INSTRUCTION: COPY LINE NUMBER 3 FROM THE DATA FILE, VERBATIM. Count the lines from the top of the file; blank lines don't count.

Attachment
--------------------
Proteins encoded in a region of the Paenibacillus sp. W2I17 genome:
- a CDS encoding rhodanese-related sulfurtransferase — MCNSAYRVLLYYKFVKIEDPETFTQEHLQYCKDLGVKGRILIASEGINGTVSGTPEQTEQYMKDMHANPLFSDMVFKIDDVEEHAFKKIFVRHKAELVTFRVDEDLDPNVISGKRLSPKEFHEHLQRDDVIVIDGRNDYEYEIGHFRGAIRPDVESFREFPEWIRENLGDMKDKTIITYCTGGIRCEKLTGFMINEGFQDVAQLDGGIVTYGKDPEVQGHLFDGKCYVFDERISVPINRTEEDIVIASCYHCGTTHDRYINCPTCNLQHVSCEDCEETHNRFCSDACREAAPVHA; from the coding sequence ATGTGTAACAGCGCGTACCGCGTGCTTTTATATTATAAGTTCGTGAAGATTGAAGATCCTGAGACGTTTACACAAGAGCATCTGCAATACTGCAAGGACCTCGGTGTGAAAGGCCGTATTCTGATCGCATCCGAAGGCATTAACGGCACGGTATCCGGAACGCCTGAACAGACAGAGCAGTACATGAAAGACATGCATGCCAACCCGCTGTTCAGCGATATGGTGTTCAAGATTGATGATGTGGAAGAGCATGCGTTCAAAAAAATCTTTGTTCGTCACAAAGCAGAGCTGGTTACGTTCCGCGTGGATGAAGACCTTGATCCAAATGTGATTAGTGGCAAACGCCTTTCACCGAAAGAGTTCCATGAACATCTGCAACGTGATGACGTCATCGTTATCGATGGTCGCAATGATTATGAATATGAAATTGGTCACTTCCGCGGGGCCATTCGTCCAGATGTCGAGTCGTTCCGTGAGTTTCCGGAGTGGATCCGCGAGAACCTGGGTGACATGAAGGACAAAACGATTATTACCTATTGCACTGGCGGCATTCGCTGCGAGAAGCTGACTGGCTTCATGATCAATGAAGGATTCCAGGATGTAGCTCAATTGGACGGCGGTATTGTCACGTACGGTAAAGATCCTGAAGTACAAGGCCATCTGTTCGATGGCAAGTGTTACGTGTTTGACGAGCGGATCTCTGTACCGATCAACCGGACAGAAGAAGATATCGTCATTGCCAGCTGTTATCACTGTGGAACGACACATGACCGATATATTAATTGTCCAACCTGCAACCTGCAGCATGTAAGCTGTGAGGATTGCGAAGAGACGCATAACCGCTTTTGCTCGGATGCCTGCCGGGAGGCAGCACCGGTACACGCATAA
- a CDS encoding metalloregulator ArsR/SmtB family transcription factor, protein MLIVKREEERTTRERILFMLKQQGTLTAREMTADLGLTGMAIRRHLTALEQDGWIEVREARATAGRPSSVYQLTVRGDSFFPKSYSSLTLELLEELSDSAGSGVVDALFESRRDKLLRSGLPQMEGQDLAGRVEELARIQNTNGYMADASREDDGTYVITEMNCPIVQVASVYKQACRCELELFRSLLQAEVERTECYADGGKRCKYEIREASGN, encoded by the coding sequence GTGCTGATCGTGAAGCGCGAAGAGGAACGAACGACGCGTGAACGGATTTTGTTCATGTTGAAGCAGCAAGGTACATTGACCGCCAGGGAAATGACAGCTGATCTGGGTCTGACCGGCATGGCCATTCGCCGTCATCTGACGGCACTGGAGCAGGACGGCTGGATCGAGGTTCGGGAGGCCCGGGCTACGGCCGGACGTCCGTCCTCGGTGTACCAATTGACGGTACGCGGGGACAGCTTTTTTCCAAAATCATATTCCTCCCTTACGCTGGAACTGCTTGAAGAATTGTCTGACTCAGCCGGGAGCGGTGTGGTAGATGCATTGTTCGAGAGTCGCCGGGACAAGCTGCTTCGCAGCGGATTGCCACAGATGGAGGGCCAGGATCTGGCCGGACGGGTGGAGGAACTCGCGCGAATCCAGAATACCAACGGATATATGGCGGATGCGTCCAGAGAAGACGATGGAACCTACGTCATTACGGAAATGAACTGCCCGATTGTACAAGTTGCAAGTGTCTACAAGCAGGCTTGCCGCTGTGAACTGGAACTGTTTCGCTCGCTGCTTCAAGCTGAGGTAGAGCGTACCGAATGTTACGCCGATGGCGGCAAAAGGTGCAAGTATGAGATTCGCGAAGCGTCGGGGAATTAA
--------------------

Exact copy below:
- a CDS encoding metalloregulator ArsR/SmtB family transcription factor, protein MLIVKREEERTTRERILFMLKQQGTLTAREMTADLGLTGMAIRRHLTALEQDGWIEVREARATAGRPSSVYQLTVRGDSFFPKSYSSLTLELLEELSDSAGSGVVDALFESRRDKLLRSGLPQMEGQDLAGRVEELARIQNTNGYMADASREDDGTYVITEMNCPIVQVASVYKQACRCELELFRSLLQAEVERTECYADGGKRCKYEIREASGN, encoded by the coding sequence GTGCTGATCGTGAAGCGCGAAGAGGAACGAACGACGCGTGAACGGATTTTGTTCATGTTGAAGCAGCAAGGTACATTGACCGCCAGGGAAATGACAGCTGATCTGGGTCTGACCGGCATGGCCATTCGCCGTCATCTGACGGCACTGGAGCAGGACGGCTGGATCGAGGTTCGGGAGGCCCGGGCTACGGCCGGACGTCCGTCCTCGGTGTACCAATTGACGGTACGCGGGGACAGCTTTTTTCCAAAATCATATTCCTCCCTTACGCTGGAACTGCTTGAAGAATTGTCTGACTCAGCCGGGAGCGGTGTGGTAGATGCATTGTTCGAGAGTCGCCGGGACAAGCTGCTTCGCAGCGGATTGCCACAGATGGAGGGCCAGGATCTGGCCGGACGGGTGGAGGAACTCGCGCGAATCCAGAATACCAACGGATATATGGCGGATGCGTCCAGAGAAGACGATGGAACCTACGTCATTACGGAAATGAACTGCCCGATTGTACAAGTTGCAAGTGTCTACAAGCAGGCTTGCCGCTGTGAACTGGAACTGTTTCGCTCGCTGCTTCAAGCTGAGGTAGAGCGTACCGAATGTTACGCCGATGGCGGCAAAAGGTGCAAGTATGAGATTCGCGAAGCGTCGGGGAATTAA